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NatGeo’s Breakthrough: Shit Just Got Real #KillerSerials

Killer Serials a partnership between Theoblogy and Pop TheologyRyan Parker and I are tackling a new mini-series, Breakthrough, airing Sunday nights on NatGeo. Read on for our thoughts on the final two episodes.Inline image 1Find all the posts in the series HERE.

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Ryan: The Sunday night television landscape is crowded, but National Geographic’s new series, Breakthrough deserves a spot in your DVR. Breakthrough provides a thought-provoking and imaginative perspective on scientific discovery as it unfolds. Each episode follows scientific explorers working on cutting-edge projects with breakthrough potential. If last night’s first episode, “Fighting Pandemics,” is any indication, it will be a celebration of those unsung heroes among us.

“Fighting Pandemics” recounts the west African Ebola outbreak of 2014 and tracks the work of doctors on the ground and around the world who put themselves in places of great risk to not only treat those infected with the virus but to come up with a vaccine and a cure. I previewed the first episode while I was flying back from New York and started looking at my passengers with grave suspicion.

Tony, the first thing that jumped out at me in this series was the brilliance of the people working to combat Ebola and other deadly diseases like it. There’s a segment in which they talk about crystallizing proteins that absolutely blew my mind. The next thing that struck me was the severity of the outbreak, I don’t know that we were all fully aware of just how bad it was and, more frightening, how bad it could have been…or for the apocalyptically-minded among us, will most likely be.

Tony: Yes, for sure. Brilliance, and courage. Dr. Ian Crozier takes center stage for much of the show, and he is a simply amazing person. When he arrived in the US, he was the sickest of any Ebola patient to be treated at Emory University in Atlanta. Many of us will remember the helicopter footage of him walking gingerly, in a head-to-toe white suit, from an ambulance to the back door of the hospital.

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Dr. Ian Crozier revisits the hospital room in which he almost died from Ebola (credit: NatGeo)

Crozier narrates his experience in the show. For example, he remembers that walk, and walking into his hospital room. And then he remembers nothing from the next four weeks. His nurse, however, remembers it well, and she meets him in that room where they talk about his multiple organ failure. Finally, Crozier beat Ebola.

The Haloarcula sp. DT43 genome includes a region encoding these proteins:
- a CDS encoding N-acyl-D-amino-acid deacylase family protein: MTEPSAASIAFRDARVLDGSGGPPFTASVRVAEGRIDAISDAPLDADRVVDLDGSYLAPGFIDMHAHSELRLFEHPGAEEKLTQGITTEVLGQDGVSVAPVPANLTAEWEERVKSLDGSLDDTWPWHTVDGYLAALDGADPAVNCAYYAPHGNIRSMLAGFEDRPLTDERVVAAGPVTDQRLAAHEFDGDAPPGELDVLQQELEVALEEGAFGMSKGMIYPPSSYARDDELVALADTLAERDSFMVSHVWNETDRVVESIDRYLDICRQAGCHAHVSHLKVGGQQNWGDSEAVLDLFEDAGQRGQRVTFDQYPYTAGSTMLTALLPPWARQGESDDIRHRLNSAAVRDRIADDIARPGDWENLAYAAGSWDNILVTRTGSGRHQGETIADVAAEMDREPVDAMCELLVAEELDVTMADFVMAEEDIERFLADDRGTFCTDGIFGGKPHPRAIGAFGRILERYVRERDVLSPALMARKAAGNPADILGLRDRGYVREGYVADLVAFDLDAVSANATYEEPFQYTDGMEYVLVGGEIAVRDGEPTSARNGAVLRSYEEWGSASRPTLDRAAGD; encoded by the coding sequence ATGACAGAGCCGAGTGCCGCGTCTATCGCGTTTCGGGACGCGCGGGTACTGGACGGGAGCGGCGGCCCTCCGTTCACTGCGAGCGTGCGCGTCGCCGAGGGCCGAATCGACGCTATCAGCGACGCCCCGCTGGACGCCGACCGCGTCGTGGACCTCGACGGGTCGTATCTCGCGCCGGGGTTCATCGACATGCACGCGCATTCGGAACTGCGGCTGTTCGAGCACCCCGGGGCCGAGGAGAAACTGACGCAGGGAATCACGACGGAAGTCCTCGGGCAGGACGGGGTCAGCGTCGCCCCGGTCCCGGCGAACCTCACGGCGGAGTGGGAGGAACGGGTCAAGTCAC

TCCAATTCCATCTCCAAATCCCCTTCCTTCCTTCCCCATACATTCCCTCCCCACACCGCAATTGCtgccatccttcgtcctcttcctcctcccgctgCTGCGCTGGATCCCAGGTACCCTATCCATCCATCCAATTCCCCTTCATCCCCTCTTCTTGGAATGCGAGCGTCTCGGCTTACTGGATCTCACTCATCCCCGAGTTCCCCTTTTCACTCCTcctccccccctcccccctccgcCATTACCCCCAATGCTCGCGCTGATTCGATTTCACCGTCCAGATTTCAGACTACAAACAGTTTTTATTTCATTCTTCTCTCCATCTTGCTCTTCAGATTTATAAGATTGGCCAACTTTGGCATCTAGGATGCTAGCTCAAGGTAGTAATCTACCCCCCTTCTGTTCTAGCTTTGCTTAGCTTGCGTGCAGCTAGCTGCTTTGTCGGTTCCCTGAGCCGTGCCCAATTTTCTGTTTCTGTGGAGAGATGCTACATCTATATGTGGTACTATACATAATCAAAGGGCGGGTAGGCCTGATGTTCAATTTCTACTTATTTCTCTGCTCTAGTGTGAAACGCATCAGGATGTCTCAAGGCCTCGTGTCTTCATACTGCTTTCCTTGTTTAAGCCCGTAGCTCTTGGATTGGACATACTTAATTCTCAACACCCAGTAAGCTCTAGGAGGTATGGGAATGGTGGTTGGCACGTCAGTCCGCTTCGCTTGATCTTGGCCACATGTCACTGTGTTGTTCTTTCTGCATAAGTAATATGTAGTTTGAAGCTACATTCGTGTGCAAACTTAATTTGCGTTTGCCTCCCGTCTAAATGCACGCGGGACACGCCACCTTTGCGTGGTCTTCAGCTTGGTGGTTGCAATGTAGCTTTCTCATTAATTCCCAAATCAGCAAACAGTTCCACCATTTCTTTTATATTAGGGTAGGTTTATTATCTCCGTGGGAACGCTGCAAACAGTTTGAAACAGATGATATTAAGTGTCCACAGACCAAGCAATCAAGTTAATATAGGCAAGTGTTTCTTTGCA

Then he got it again, in his left eye. The footage of his eye changing from blue to green is haunting, as it is when it then turns yellow from the steroids he gets. He beat Ebola again.

Then he returned to West Africa. All I could think was that the last place I’d ever go is back to the place where I caught the virus that almost killed me. But Crozier went back, and he found other survivors who were having re-occurrences in their eyes.

Ryan: You and I are coming at this series from theological/religious/spiritual perspectives. The question that haunted me throughout the episode was whether or not we have a theology for viruses and pandemics. What do we say about God and nature in front of the ruthless, genocidal maniacs that are viruses, which themselves are a part of nature? The ways in which the episode describes them, it’s difficult not to think of them as sentient beings bound and determined to wipe us all out.

Another issue with which we are not unfamiliar in the United States is, in the face of illness, whether or not we will take a pre-modern (so to speak) approach or if we will embrace science. One of the main contributions to the Ebola outbreak in west Africa was a witch doctor who tried to cure patients with ancient methods. We know people who resist vaccinations in our own country for religious reasons.

Tony: That really caught my attention, too. That witch doctor promised that she could cure Ebola, but instead she contracted it and died. Researchers now think that up to 100 people caught it at her funeral and carried it back to their villages, and that’s where it spread.

In his masterful work, A Secular Age, philosopher Charles Taylor describes the time in which we live as “disenchanted.” The spread of Ebola was hastened by those who lived in an enchanted world of witch doctors and magical incantations, and the fight against Ebola is being waged by the disenchanted: scientists, doctors, researchers, and public health experts.

The answer to your question is, No, we do not have a theology for viruses and pandemics. In fact, we don’t really have a theology that deals with science and with the realities of a secular age. It will be fascinating to watch the remaining episodes of Breakthrough and ponder the Christian response to scientific advancement.

This is a sponsored post.



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  • Dustin

    I think a person who is laying what might become a foundation for a theology that deals seriously with science and its associated issues is Nancy Murphy. I have read a smattering of her work and it has made me hungry for more. She’s a rigorous and creative thinker, and her writing is technical-but-engaging. Aside from her, several people have touched on the subject, but I can’t name anyone else who is cutting quite as deeply (I suspect that person is out there, I just don’t know who they are).
    It needs that rare person or group who can do rigorous theology, rigorous science, and communicate the two clearly and well to diverse audiences, with wide credibility. That’s a tall order.